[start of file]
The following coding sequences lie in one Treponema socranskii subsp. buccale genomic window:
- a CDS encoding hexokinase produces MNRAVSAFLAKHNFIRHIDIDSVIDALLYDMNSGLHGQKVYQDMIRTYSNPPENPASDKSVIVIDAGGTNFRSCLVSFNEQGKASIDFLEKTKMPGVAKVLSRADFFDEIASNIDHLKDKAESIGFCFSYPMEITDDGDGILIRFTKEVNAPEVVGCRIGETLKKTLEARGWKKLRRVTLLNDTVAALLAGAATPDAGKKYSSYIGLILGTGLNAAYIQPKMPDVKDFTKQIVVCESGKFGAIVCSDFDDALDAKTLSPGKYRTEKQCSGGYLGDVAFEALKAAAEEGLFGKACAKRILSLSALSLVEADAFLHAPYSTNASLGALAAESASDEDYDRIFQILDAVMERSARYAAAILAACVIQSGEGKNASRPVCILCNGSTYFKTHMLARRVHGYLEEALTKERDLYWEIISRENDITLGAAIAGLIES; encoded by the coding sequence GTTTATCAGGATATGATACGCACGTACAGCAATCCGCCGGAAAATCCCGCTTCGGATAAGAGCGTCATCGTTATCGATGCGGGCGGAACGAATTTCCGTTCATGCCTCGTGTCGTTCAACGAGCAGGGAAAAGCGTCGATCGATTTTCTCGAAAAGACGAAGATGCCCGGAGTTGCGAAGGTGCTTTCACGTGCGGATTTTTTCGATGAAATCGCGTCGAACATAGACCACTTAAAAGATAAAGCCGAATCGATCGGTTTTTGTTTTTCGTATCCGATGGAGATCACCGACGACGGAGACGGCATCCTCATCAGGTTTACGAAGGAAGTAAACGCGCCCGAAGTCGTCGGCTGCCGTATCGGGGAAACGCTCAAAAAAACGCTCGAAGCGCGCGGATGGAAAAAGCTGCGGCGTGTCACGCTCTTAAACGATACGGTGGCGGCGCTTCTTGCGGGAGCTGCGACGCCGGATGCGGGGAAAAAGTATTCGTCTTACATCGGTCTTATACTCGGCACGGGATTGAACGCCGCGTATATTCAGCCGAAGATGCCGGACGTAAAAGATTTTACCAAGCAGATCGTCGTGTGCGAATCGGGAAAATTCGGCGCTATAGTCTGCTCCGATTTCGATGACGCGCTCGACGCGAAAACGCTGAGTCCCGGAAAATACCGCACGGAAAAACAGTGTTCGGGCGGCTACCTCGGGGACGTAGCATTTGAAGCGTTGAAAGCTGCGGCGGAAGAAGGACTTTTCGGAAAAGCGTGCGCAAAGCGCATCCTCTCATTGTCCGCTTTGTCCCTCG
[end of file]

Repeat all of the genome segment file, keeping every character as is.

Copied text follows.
The following coding sequences lie in one Treponema socranskii subsp. buccale genomic window:
- a CDS encoding hexokinase produces MNRAVSAFLAKHNFIRHIDIDSVIDALLYDMNSGLHGQKVYQDMIRTYSNPPENPASDKSVIVIDAGGTNFRSCLVSFNEQGKASIDFLEKTKMPGVAKVLSRADFFDEIASNIDHLKDKAESIGFCFSYPMEITDDGDGILIRFTKEVNAPEVVGCRIGETLKKTLEARGWKKLRRVTLLNDTVAALLAGAATPDAGKKYSSYIGLILGTGLNAAYIQPKMPDVKDFTKQIVVCESGKFGAIVCSDFDDALDAKTLSPGKYRTEKQCSGGYLGDVAFEALKAAAEEGLFGKACAKRILSLSALSLVEADAFLHAPYSTNASLGALAAESASDEDYDRIFQILDAVMERSARYAAAILAACVIQSGEGKNASRPVCILCNGSTYFKTHMLARRVHGYLEEALTKERDLYWEIISRENDITLGAAIAGLIES; encoded by the coding sequence GTTTATCAGGATATGATACGCACGTACAGCAATCCGCCGGAAAATCCCGCTTCGGATAAGAGCGTCATCGTTATCGATGCGGGCGGAACGAATTTCCGTTCATGCCTCGTGTCGTTCAACGAGCAGGGAAAAGCGTCGATCGATTTTCTCGAAAAGACGAAGATGCCCGGAGTTGCGAAGGTGCTTTCACGTGCGGATTTTTTCGATGAAATCGCGTCGAACATAGACCACTTAAAAGATAAAGCCGAATCGATCGGTTTTTGTTTTTCGTATCCGATGGAGATCACCGACGACGGAGACGGCATCCTCATCAGGTTTACGAAGGAAGTAAACGCGCCCGAAGTCGTCGGCTGCCGTATCGGGGAAACGCTCAAAAAAACGCTCGAAGCGCGCGGATGGAAAAAGCTGCGGCGTGTCACGCTCTTAAACGATACGGTGGCGGCGCTTCTTGCGGGAGCTGCGACGCCGGATGCGGGGAAAAAGTATTCGTCTTACATCGGTCTTATACTCGGCACGGGATTGAACGCCGCGTATATTCAGCCGAAGATGCCGGACGTAAAAGATTTTACCAAGCAGATCGTCGTGTGCGAATCGGGAAAATTCGGCGCTATAGTCTGCTCCGATTTCGATGACGCGCTCGACGCGAAAACGCTGAGTCCCGGAAAATACCGCACGGAAAAACAGTGTTCGGGCGGCTACCTCGGGGACGTAGCATTTGAAGCGTTGAAAGCTGCGGCGGAAGAAGGACTTTTCGGAAAAGCGTGCGCAAAGCGCATCCTCTCATTGTCCGCTTTGTCCCTCG